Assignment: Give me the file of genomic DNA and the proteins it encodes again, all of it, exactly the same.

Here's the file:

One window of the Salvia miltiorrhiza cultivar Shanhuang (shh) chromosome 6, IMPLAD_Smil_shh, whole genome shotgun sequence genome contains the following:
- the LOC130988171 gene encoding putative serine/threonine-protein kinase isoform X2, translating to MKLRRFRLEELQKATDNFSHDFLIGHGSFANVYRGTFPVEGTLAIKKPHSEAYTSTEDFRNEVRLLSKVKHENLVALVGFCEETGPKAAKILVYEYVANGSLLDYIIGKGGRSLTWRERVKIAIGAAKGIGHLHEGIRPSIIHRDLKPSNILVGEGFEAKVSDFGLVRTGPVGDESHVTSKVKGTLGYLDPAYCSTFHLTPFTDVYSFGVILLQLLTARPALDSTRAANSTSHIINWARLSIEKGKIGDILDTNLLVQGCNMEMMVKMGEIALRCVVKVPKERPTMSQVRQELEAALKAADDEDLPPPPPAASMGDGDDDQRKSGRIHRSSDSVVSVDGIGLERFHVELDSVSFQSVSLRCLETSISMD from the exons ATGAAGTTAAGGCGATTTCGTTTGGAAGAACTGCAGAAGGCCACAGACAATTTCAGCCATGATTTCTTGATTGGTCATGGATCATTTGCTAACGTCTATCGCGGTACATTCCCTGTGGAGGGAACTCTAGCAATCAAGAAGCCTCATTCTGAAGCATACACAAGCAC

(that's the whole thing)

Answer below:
One window of the Salvia miltiorrhiza cultivar Shanhuang (shh) chromosome 6, IMPLAD_Smil_shh, whole genome shotgun sequence genome contains the following:
- the LOC130988171 gene encoding putative serine/threonine-protein kinase isoform X2, translating to MKLRRFRLEELQKATDNFSHDFLIGHGSFANVYRGTFPVEGTLAIKKPHSEAYTSTEDFRNEVRLLSKVKHENLVALVGFCEETGPKAAKILVYEYVANGSLLDYIIGKGGRSLTWRERVKIAIGAAKGIGHLHEGIRPSIIHRDLKPSNILVGEGFEAKVSDFGLVRTGPVGDESHVTSKVKGTLGYLDPAYCSTFHLTPFTDVYSFGVILLQLLTARPALDSTRAANSTSHIINWARLSIEKGKIGDILDTNLLVQGCNMEMMVKMGEIALRCVVKVPKERPTMSQVRQELEAALKAADDEDLPPPPPAASMGDGDDDQRKSGRIHRSSDSVVSVDGIGLERFHVELDSVSFQSVSLRCLETSISMD from the exons ATGAAGTTAAGGCGATTTCGTTTGGAAGAACTGCAGAAGGCCACAGACAATTTCAGCCATGATTTCTTGATTGGTCATGGATCATTTGCTAACGTCTATCGCGGTACATTCCCTGTGGAGGGAACTCTAGCAATCAAGAAGCCTCATTCTGAAGCATACACAAGCAC